Perry video from late ’70s stirs old memories for retirees

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A half-hour video published March 29 by the Special Collections Department of the Iowa State University Library and showing people and places in Perry in the late 1970s has awakened nostalgia in the hearts of many current and former Perry residents.

The video was posted to Youtube by the university library. The description indicated the video shows how “life in Perry, Iowa, has changed over the years. Hear some perspective from Perry, Iowa, natives on what they think about its change.”

Denise Niebuhr of rural Perry shared the video about noon Sunday on her Facebook page, and it has attracted numerous comments. “Lots of memories and people from our town back in the day,” Niebuhr said of the video, which was originally produced by WHO-TV.

Perry native Juli Burns, who now lives in Gaylord Minn., said, “Oh my gosh! What a walk down Memory Lane! Thanks for sharing, Denise. Loved every second of it!”

Another former Perry resident, Anne Richardson of Phoenix, said, “Thanks for sharing this, Denise. Wow! what a time warp! I left in ‘76 for college then to Oklahoma City and now in Phoenix almost 40 years. The town definitely has changed.”

The video does not indicate the date it was made, but local historians have narrowed it down to the late 1970s.

“Flash back is right,” said Perry native Patrick J. Graney, “Jim Haas, Bob Vallejo, Lee Weise and shots of a vibrant Perry. I’m guessing this to be 1979 or 1980.”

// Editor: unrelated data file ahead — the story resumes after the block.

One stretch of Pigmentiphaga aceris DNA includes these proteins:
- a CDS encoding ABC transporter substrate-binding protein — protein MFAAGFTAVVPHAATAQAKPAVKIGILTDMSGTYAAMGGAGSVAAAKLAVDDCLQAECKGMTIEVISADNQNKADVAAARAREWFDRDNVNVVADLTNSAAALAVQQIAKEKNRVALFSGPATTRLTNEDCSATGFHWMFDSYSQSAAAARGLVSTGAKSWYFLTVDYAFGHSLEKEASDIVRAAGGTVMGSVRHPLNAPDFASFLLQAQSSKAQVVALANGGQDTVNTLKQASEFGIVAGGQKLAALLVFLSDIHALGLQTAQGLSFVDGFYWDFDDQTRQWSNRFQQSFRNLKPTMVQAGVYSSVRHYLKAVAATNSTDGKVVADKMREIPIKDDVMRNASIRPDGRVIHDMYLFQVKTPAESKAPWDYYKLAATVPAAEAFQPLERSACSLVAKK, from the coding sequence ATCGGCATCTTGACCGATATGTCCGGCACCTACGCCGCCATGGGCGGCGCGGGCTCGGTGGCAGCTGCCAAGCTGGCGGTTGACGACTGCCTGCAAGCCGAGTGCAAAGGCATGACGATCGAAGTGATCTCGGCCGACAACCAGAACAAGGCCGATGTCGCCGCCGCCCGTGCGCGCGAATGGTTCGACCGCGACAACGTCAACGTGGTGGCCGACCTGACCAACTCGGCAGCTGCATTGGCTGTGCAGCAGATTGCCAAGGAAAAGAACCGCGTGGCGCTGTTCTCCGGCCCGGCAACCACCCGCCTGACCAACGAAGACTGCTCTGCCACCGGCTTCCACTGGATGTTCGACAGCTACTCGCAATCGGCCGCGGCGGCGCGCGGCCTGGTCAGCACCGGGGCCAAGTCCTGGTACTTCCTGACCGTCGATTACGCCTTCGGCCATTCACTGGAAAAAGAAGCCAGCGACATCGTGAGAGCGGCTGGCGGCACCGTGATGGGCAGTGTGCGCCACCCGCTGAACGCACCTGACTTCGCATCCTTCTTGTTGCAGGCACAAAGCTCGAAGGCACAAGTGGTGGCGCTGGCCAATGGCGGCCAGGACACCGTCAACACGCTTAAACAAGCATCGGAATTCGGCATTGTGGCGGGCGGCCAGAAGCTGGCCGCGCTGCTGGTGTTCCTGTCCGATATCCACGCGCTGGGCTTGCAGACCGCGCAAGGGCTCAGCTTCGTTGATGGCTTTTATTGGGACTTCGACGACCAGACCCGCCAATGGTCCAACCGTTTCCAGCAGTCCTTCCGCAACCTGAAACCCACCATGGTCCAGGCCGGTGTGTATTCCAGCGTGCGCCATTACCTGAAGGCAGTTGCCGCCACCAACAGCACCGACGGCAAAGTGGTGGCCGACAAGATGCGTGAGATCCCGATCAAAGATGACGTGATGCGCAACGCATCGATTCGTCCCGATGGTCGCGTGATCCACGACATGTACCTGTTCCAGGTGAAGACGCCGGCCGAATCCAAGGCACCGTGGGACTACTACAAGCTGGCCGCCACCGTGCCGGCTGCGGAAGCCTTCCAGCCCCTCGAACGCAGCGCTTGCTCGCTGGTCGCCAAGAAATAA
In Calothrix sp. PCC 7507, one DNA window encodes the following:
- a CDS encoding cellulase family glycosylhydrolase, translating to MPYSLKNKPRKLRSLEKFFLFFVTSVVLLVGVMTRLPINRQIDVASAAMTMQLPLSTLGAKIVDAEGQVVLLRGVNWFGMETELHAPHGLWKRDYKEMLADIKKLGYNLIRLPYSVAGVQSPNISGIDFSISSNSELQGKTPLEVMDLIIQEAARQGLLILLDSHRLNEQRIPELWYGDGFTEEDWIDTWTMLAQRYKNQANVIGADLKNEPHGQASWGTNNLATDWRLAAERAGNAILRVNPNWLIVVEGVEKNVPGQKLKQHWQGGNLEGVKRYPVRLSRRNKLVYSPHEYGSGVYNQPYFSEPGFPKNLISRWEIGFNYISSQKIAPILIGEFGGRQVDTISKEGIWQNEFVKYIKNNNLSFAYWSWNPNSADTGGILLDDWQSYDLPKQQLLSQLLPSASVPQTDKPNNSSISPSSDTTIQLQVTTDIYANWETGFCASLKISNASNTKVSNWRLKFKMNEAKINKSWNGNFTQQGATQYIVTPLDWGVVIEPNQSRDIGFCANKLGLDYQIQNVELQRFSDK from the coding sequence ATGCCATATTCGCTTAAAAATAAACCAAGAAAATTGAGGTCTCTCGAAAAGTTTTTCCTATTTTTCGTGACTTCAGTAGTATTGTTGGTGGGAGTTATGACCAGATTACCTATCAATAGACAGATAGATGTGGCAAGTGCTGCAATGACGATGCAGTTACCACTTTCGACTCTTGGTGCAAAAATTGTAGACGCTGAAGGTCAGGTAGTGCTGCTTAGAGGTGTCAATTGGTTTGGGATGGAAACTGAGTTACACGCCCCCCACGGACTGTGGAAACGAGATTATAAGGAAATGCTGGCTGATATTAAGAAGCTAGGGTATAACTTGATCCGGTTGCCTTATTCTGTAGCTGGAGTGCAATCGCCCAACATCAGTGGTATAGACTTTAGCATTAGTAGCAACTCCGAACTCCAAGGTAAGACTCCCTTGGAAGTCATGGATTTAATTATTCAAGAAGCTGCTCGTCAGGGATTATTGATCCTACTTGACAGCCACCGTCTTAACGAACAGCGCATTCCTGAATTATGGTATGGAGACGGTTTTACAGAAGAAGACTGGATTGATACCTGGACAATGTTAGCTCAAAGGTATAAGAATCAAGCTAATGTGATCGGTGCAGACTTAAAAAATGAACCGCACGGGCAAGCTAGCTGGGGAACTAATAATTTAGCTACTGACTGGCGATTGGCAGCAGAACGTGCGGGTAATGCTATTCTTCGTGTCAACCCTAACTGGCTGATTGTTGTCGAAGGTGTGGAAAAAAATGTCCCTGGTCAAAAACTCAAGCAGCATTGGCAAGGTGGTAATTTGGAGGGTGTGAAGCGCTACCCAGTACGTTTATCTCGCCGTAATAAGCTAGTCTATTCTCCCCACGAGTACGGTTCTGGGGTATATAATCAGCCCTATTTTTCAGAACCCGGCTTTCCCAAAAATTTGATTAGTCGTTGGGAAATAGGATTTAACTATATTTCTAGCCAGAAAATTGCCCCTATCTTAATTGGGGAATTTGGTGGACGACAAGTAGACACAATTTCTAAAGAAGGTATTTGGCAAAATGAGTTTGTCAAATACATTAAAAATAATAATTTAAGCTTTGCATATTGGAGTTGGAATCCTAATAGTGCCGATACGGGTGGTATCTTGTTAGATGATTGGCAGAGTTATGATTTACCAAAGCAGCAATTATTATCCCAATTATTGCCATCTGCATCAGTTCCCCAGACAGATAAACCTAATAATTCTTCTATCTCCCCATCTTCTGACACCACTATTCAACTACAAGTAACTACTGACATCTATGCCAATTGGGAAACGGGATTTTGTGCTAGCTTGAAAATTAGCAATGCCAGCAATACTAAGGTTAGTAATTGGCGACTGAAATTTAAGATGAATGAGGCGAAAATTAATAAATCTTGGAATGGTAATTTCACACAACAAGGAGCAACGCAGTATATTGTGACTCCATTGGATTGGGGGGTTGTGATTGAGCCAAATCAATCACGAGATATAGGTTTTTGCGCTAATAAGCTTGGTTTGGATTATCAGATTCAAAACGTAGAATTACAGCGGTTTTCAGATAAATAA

Graney’s guess is partly confirmed by former Perry Mayor D. D. Lewiston, who was interviewed in the video.

“Ours was one of the very few bonds issues that’s been passed since the so-called Proposition 13,” Lewiston said.

Proposition 13 was an anti-property-tax law passed in California in June 1978, empowering a generation of anti-tax, anti-government ideologues whose influence is still felt today in Iowa and around the U.S. The inheritors of Howard Jarvis and Grover Norquist are busy even now in the statehouse in Des Moines, gutting funding for local schools and local governments in faithful devotion to their antisocial principle.

Many local townspeople were interviewed in the film, and they were unanimous in their praise of Perry.

“Oh, gee, I just think it’s a friendly community,” said Yvonne Streed, then curator of Forest Park Museum. “If you are willing to put out a little effort, I think everyone makes you feel welcome, and you are just a part of it. Once you become a part of something, why, this is how it prospers and grows.”

Jim Haas, for 40 years a senior vice-president and trust officer at the Perry State Bank, said, “I’ve always liked Perry. It’s a good town, close to Des Moines. We have all the facilities of a large city. We’re close to Des Moines.”

Perry’s job creators were also interviewed, such as Lee Wiese, founder in 1937 of Wiese Plow Welder, later known as Wiese Corp. and then Wiese Industries, and Eldred Harman, who helped establish the Iowa Pork Co. in Perry in 1962, a slaughterhouse later bought in turn by Oscar Mayer, IBP and Tyson Fresh Meats.

These were days bathed in a kind of late-afternoon glow before the long shadow of the 1980s farm crisis reached Perry, decimating downtown retailing and consolidating many family farms into today’s ag-industrial behemoths.

In comments on the video, the wistful note of joys past was hit by Dr. Valerie Barnes Lipscomb, literature professor at the University of South Florida Sarasota-Manatee, who recalled her spotless youth “and large-rimmed glasses and businessMEN and the swimming pool and my main street, and . . .”

The video and audio start about 1 minutes 20 seconds in, and the entirety contains several gaps in the recording.

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